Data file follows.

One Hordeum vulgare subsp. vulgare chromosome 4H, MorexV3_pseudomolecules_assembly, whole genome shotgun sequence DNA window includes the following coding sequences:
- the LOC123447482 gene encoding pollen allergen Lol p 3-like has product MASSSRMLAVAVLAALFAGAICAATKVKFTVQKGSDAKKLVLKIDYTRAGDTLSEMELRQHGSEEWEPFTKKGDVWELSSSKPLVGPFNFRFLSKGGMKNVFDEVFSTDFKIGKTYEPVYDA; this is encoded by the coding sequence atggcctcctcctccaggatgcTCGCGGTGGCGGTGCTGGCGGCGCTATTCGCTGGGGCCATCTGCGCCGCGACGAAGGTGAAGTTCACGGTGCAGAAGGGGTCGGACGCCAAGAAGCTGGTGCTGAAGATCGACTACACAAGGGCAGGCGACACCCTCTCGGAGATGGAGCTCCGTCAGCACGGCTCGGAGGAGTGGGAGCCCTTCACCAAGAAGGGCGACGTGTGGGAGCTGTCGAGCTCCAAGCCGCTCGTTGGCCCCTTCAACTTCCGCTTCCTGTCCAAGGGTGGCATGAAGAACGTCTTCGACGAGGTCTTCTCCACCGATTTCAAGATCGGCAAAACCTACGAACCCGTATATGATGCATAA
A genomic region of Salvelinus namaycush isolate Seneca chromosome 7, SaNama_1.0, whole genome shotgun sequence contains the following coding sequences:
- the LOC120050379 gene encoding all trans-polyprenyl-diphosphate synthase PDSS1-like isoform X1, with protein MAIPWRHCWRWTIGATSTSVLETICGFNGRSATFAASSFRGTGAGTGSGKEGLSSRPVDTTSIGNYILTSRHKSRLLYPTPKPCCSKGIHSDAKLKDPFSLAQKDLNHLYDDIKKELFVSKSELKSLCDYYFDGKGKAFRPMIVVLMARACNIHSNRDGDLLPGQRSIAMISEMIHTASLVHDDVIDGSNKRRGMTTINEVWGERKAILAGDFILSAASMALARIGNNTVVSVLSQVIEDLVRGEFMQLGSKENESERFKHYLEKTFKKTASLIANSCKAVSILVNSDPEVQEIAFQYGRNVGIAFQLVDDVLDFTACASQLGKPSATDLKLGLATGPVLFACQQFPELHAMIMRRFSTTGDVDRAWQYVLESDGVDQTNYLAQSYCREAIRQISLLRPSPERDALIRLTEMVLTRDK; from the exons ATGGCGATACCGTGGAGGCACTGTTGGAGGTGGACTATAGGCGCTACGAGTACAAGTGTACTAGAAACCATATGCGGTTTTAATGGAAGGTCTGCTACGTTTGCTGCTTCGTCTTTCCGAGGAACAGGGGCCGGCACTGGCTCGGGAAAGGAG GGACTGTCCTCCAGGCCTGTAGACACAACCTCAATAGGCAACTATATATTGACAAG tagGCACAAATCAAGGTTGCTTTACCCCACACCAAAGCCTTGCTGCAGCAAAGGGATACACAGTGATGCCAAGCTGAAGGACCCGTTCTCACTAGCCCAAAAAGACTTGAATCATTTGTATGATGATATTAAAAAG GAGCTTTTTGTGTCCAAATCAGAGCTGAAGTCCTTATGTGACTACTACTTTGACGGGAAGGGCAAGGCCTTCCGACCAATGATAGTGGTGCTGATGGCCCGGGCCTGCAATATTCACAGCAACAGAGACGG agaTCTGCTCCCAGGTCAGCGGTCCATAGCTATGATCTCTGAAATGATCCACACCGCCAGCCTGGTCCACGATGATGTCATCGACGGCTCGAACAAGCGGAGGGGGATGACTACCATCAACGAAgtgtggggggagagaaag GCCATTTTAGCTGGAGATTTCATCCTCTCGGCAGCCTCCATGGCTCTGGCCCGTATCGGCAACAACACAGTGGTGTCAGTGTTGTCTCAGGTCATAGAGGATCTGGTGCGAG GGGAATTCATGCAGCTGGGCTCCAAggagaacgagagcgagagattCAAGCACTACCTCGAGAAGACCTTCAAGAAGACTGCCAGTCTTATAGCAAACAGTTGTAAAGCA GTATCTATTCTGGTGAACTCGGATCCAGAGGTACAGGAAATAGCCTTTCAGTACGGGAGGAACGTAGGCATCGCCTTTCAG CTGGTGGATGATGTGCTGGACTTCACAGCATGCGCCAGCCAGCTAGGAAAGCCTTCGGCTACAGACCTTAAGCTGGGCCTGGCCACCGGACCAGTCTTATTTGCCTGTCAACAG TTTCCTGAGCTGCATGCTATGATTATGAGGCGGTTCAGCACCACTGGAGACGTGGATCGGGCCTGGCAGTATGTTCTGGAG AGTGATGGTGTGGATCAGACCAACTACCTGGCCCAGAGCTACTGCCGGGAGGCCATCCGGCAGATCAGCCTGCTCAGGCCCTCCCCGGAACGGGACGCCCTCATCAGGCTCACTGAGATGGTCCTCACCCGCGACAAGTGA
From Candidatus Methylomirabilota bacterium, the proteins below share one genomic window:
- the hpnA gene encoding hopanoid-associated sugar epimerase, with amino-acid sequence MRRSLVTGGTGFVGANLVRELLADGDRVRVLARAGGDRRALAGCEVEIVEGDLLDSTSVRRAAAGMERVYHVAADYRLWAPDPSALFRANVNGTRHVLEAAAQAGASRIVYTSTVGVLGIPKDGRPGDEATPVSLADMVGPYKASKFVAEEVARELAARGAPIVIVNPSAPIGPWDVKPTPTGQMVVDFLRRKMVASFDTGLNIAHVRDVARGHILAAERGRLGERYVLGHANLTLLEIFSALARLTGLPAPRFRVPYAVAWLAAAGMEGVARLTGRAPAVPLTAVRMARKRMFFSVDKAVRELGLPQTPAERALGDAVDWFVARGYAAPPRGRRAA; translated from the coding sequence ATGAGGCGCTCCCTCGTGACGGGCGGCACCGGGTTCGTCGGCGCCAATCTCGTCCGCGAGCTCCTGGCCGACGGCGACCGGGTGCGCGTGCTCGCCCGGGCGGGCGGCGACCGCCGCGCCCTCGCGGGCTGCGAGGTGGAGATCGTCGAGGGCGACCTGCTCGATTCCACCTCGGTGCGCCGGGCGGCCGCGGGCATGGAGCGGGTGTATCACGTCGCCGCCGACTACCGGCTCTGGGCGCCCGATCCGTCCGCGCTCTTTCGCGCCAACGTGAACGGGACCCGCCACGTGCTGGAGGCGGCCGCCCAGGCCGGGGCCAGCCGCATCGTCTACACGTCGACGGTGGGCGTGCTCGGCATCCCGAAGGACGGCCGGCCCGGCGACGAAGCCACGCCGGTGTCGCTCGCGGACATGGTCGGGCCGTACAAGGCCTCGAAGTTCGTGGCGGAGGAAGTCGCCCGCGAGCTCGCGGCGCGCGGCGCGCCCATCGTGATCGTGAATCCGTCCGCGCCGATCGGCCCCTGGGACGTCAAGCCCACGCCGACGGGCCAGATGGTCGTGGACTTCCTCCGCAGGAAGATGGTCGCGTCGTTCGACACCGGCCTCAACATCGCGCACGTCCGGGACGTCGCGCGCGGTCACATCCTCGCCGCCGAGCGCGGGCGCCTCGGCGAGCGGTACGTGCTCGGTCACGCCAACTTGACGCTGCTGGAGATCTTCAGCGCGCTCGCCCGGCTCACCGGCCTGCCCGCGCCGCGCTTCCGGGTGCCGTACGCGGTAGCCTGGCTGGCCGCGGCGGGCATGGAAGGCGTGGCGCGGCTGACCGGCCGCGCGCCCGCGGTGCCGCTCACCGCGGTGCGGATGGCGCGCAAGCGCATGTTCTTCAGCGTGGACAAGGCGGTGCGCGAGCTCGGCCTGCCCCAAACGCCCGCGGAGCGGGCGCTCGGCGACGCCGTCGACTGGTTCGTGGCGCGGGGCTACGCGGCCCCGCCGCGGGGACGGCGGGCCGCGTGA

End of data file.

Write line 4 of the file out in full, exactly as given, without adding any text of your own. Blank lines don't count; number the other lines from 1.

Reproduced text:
- the LOC120050379 gene encoding all trans-polyprenyl-diphosphate synthase PDSS1-like isoform X1, with protein MAIPWRHCWRWTIGATSTSVLETICGFNGRSATFAASSFRGTGAGTGSGKEGLSSRPVDTTSIGNYILTSRHKSRLLYPTPKPCCSKGIHSDAKLKDPFSLAQKDLNHLYDDIKKELFVSKSELKSLCDYYFDGKGKAFRPMIVVLMARACNIHSNRDGDLLPGQRSIAMISEMIHTASLVHDDVIDGSNKRRGMTTINEVWGERKAILAGDFILSAASMALARIGNNTVVSVLSQVIEDLVRGEFMQLGSKENESERFKHYLEKTFKKTASLIANSCKAVSILVNSDPEVQEIAFQYGRNVGIAFQLVDDVLDFTACASQLGKPSATDLKLGLATGPVLFACQQFPELHAMIMRRFSTTGDVDRAWQYVLESDGVDQTNYLAQSYCREAIRQISLLRPSPERDALIRLTEMVLTRDK; from the exons ATGGCGATACCGTGGAGGCACTGTTGGAGGTGGACTATAGGCGCTACGAGTACAAGTGTACTAGAAACCATATGCGGTTTTAATGGAAGGTCTGCTACGTTTGCTGCTTCGTCTTTCCGAGGAACAGGGGCCGGCACTGGCTCGGGAAAGGAG GGACTGTCCTCCAGGCCTGTAGACACAACCTCAATAGGCAACTATATATTGACAAG tagGCACAAATCAAGGTTGCTTTACCCCACACCAAAGCCTTGCTGCAGCAAAGGGATACACAGTGATGCCAAGCTGAAGGACCCGTTCTCACTAGCCCAAAAAGACTTGAATCATTTGTATGATGATATTAAAAAG GAGCTTTTTGTGTCCAAATCAGAGCTGAAGTCCTTATGTGACTACTACTTTGACGGGAAGGGCAAGGCCTTCCGACCAATGATAGTGGTGCTGATGGCCCGGGCCTGCAATATTCACAGCAACAGAGACGG agaTCTGCTCCCAGGTCAGCGGTCCATAGCTATGATCTCTGAAATGATCCACACCGCCAGCCTGGTCCACGATGATGTCATCGACGGCTCGAACAAGCGGAGGGGGATGACTACCATCAACGAAgtgtggggggagagaaag GCCATTTTAGCTGGAGATTTCATCCTCTCGGCAGCCTCCATGGCTCTGGCCCGTATCGGCAACAACACAGTGGTGTCAGTGTTGTCTCAGGTCATAGAGGATCTGGTGCGAG GGGAATTCATGCAGCTGGGCTCCAAggagaacgagagcgagagattCAAGCACTACCTCGAGAAGACCTTCAAGAAGACTGCCAGTCTTATAGCAAACAGTTGTAAAGCA GTATCTATTCTGGTGAACTCGGATCCAGAGGTACAGGAAATAGCCTTTCAGTACGGGAGGAACGTAGGCATCGCCTTTCAG CTGGTGGATGATGTGCTGGACTTCACAGCATGCGCCAGCCAGCTAGGAAAGCCTTCGGCTACAGACCTTAAGCTGGGCCTGGCCACCGGACCAGTCTTATTTGCCTGTCAACAG TTTCCTGAGCTGCATGCTATGATTATGAGGCGGTTCAGCACCACTGGAGACGTGGATCGGGCCTGGCAGTATGTTCTGGAG AGTGATGGTGTGGATCAGACCAACTACCTGGCCCAGAGCTACTGCCGGGAGGCCATCCGGCAGATCAGCCTGCTCAGGCCCTCCCCGGAACGGGACGCCCTCATCAGGCTCACTGAGATGGTCCTCACCCGCGACAAGTGA